Voting Rights Restoration Efforts in Nebraska

A summary of current felony disenfranchisement policies and legislative advocacy in Nebraska.

May 10, 2017

Under existing law, Nebraskans with past criminal convictions have their voting rights automatically restored two years after completion of sentence including prison, parole, and probation.

This could have changed under Legislative Bill 75, a bill that would repeal the state’s two-year waiting period after completion of sentence. LB 75 passed the non-partisan unicameral legislature with more than 2 to 1 votes in favor of the bill. The bill received strong support from civic groups. The Brennan Center provided advocates with legal analysis on the bill’s validity under the state constitution, and Diane Kincaid, Deputy Director of the American Parole and Probation Association wrote a letter to legislators in support of the bill.

On April 27, 2017, Gov. Pete Ricketts vetoed LB 75. On May 8, 2017, an attempt to override the veto failed in the legislature.

Legislative Bill 75 Materials

Prior Developments

Before 2005, Nebraska permanently disenfranchised people with felony convictions unless civil rights were restored via an executive pardon. Below describes some of the history behind the change to the present policy of restoring voting rights upon completion of sentence after a two-year waiting period:

  • In late 2004, a legislative commission known as the Vote Nebraska Initiative, helped make change possible when it recommended that the state adopt automatic restoration of voting rights upon completion of sentence. The Attorney General had opposed prior automatic restoration bills on the ground that the Legislature had no constitutional authority to pass such legislation.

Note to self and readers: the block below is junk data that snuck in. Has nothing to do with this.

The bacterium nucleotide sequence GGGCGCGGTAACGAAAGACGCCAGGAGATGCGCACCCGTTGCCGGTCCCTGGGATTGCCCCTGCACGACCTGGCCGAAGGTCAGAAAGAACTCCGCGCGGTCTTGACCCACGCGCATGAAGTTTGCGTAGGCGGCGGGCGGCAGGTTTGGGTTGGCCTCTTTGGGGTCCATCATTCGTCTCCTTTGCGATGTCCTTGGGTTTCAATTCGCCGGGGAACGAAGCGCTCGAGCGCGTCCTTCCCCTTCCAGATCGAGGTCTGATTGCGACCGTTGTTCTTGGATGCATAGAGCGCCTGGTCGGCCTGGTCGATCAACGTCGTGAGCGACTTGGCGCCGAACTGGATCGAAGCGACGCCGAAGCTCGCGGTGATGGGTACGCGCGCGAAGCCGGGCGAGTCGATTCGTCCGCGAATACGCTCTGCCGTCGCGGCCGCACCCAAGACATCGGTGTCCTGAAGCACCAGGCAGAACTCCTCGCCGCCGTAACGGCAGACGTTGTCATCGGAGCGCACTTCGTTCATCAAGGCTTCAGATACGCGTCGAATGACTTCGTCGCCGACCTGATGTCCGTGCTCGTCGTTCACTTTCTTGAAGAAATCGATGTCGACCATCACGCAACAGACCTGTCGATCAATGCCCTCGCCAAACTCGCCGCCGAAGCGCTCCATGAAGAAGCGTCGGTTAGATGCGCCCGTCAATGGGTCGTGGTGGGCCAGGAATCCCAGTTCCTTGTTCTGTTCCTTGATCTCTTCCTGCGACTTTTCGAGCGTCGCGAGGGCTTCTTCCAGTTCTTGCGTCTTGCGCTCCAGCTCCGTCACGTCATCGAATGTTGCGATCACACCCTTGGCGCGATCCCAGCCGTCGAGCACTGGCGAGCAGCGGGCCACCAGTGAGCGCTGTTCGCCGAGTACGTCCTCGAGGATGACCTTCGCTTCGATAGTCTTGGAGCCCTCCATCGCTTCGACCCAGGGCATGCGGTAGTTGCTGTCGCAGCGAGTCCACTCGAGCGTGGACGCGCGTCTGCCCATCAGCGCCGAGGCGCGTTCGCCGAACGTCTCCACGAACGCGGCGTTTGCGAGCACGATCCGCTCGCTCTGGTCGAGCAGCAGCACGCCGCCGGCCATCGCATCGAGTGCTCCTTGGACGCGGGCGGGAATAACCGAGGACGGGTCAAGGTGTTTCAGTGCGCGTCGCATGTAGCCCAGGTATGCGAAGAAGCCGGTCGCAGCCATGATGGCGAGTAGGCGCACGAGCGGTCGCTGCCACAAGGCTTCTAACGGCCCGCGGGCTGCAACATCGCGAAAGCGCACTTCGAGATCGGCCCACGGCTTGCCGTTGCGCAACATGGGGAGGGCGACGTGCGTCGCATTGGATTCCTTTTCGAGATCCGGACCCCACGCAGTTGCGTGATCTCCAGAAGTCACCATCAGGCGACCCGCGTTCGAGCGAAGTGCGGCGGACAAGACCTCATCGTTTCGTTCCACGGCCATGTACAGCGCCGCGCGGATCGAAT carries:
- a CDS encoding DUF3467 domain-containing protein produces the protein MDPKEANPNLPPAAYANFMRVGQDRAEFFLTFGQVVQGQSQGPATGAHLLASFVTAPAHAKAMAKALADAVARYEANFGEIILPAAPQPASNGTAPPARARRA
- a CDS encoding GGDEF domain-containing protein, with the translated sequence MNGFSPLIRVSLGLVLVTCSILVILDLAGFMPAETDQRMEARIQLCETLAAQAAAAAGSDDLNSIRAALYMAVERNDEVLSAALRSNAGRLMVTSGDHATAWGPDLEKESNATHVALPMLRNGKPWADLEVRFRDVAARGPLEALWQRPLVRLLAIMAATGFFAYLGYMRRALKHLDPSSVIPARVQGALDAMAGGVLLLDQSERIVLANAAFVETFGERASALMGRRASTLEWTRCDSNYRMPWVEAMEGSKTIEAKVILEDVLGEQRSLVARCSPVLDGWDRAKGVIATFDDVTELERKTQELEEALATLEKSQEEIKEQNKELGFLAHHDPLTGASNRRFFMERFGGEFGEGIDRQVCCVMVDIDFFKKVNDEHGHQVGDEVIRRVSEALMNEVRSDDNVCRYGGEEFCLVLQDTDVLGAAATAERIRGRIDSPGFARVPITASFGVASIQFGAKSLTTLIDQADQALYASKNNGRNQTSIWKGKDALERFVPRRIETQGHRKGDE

• In early 2005, the Nebraska Legislature introduced LB 53, a bill that would repeal lifetime disenfranchisement and provide for automatic voting rights restoration two-years after completion of sentence. The Brennan Center provided an independent state constitutional analysis, demonstrating that the Legislature in fact had the authority to restore voting rights. The analysis was used by the bill’s sponsor to counter the Attorney General’s opposition.
  • In March 2005, the state Legislature passed LB 53. Days later, Gov. Dave Heineman vetoed the bill, but the Legislature overrode the veto and enacted it into law.

Press                                                                                       

Brennan Center Publications

  • Restoring the Right to Vote, Erika Wood (2009)
    • The Brennan Center’s policy proposal for restoring voting rights for citizens with past criminal convictions.
  • My First Vote (2009)
    • Testimonials of individuals who regained their voting rights after being disenfranchised because of past criminal convictions.
  • De Facto Disenfranchisement, Erika Wood & Rachel Bloom (2008)
    • A report on how complex laws, poorly informed officials, and misinformation lead to the de facto disenfranchisement of citizens with past criminal convictions who are eligible to vote.
  • Racism & Felony Disenfranchisement: An Intertwined History, Erin Kelley (2017)
    • A piece examining the historical roots of criminal disenfranchisement laws that today strip voting rights from millions of U.S. citizens.

For more information about the Brennan Center’s work on restoring the right to vote in Nebraska and around the country, please contact Makeda Yohannes, at makeda.yohannes@nyu.edu.